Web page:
Senate Talks LGBT Immigration

The Senate Judiciary Committee held the first congressional hearing on the Uniting American Families Act Wednesday. The act would allow gay citizens to sponsor their partners for residency in the United States.

BY Kerry Eleveld

June 03 2009 12:00 AM ET

The Senate Judiciary Committee held the first congressional hearing on the Uniting American Families Act Wednesday. The act would allow gay and lesbian citizens to sponsor their partners for residency in the United States.

"For too long, gay and lesbian American citizens whose partners are foreign nationals have been denied the ability to sponsor their loved ones for lawful permanent residency," said Sen. Patrick Leahy of Vermont, chairman of the Senate Judiciary Committee. "Under current immigration law, many citizens have been forced to choose between their country and their loved ones. No American should face that choice."

Senators Chuck Schumer of New York and Arlen Specter of Pennsylvania both stated their support for the bill; it was the first time Specter had gone on record in support of the legislation.

Sen. Jeff Sessions of Alabama served as the lone GOP detractor of UAFA, saying that it amounted to a redefinition of marriage. "Our Congress voted overwhelmingly that marriage should be defined as a union between a man and a woman," he said of the 1996 vote on the Defense of Marriage Act.

Shirley Tan, a 43-year-old Filipina who lives in California with her partner, Jay Mercado, and their 12-year-old twin sons, gave moving testimony about her family's dilemma. Her voice breaking and on the brink of tears, Tan described how U.S. immigration officials had showed up at their home at 6:30 a.m. on January 28, 2009.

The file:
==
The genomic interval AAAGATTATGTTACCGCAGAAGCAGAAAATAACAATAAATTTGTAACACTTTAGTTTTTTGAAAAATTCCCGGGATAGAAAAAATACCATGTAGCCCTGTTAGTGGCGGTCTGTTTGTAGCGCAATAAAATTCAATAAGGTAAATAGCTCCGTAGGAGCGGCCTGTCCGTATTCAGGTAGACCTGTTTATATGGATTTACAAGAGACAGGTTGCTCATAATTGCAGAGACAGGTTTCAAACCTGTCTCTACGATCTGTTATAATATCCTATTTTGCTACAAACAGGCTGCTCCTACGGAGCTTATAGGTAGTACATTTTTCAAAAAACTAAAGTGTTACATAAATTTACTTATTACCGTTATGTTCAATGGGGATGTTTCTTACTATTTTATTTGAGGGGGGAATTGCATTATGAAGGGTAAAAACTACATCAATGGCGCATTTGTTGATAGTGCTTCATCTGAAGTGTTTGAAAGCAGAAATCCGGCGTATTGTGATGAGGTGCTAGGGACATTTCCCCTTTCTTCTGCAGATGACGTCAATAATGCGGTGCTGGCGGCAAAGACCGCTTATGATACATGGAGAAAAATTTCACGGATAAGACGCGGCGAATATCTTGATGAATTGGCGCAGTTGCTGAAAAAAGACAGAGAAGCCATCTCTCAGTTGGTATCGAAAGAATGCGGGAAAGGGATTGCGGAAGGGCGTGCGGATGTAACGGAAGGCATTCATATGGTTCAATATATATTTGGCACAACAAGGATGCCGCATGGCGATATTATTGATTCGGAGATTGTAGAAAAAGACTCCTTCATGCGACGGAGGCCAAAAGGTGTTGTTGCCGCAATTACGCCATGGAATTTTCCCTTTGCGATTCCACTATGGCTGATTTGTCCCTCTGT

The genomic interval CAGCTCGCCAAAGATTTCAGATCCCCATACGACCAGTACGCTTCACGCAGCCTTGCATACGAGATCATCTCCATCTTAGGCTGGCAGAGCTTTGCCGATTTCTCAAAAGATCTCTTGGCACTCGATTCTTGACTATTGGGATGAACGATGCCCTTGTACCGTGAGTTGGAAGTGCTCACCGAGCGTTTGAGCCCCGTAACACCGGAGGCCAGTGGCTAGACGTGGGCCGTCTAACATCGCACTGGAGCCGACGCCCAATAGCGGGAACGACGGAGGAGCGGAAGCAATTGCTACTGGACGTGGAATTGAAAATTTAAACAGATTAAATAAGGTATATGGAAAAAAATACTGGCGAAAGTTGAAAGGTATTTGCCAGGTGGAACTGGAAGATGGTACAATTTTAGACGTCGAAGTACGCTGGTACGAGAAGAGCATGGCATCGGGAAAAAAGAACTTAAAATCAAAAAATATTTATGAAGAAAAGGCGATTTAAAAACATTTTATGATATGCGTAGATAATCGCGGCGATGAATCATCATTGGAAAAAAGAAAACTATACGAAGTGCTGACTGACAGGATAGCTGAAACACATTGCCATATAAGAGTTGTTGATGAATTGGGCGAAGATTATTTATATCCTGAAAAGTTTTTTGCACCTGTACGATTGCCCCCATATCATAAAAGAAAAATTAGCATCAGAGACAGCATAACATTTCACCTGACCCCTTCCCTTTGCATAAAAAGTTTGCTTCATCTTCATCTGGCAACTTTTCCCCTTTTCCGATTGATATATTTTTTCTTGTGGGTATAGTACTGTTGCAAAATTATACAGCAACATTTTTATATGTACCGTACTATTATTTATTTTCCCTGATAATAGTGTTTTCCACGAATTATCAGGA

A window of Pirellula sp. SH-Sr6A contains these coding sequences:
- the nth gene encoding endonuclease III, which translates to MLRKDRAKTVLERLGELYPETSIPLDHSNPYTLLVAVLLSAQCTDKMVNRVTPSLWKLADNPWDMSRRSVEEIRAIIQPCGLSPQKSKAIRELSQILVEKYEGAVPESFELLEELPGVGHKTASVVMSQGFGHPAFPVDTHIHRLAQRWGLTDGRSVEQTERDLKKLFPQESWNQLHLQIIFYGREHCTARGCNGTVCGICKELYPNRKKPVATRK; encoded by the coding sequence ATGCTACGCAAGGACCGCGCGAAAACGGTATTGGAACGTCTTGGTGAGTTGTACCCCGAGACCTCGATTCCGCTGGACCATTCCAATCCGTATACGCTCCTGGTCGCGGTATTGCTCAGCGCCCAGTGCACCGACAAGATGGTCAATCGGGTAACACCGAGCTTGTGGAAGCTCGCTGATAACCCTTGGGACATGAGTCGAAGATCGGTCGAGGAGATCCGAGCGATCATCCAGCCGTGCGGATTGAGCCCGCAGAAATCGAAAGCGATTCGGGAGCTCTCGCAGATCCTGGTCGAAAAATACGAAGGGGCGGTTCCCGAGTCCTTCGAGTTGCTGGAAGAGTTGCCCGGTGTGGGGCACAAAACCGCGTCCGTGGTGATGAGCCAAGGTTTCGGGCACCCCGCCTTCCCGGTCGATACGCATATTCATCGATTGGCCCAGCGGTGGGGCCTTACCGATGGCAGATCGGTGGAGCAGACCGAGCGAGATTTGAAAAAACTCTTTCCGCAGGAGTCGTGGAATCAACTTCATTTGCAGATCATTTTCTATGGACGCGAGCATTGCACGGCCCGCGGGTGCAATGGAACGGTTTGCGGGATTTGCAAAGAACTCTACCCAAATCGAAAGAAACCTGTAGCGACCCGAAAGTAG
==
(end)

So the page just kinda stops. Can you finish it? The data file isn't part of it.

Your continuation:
"The agents showed me a piece of paper, which was a 2002 deportation letter, which I informed them I had never seen," she said. "Before I knew it, I was handcuffed and taken away, like a criminal, as Jay's frail mother watched in hysterics."

Tan's two sons, Jashley and Joriene, who sat behind their mother, became visibly upset as she revisited the moment. Senator Leahy interrupted the testimony briefly to ask if they would like to leave the room. As Jashley regained composure, Leahy said, "I just want you to know, young man, your mother is a very brave woman, you should be very proud of her."

Tan met her partner 23 years ago through family friends. "It was love at first sight," Mercado said, thumping her hand against her heart in an interview prior to the hearing. Tan was fortunate to be given a two-year stay on deportation when U.S. senator Dianne Feinstein of California took the unusual step of introducing a bill to grant her clemency while the Senate considers UAFA.

Tags: Politics

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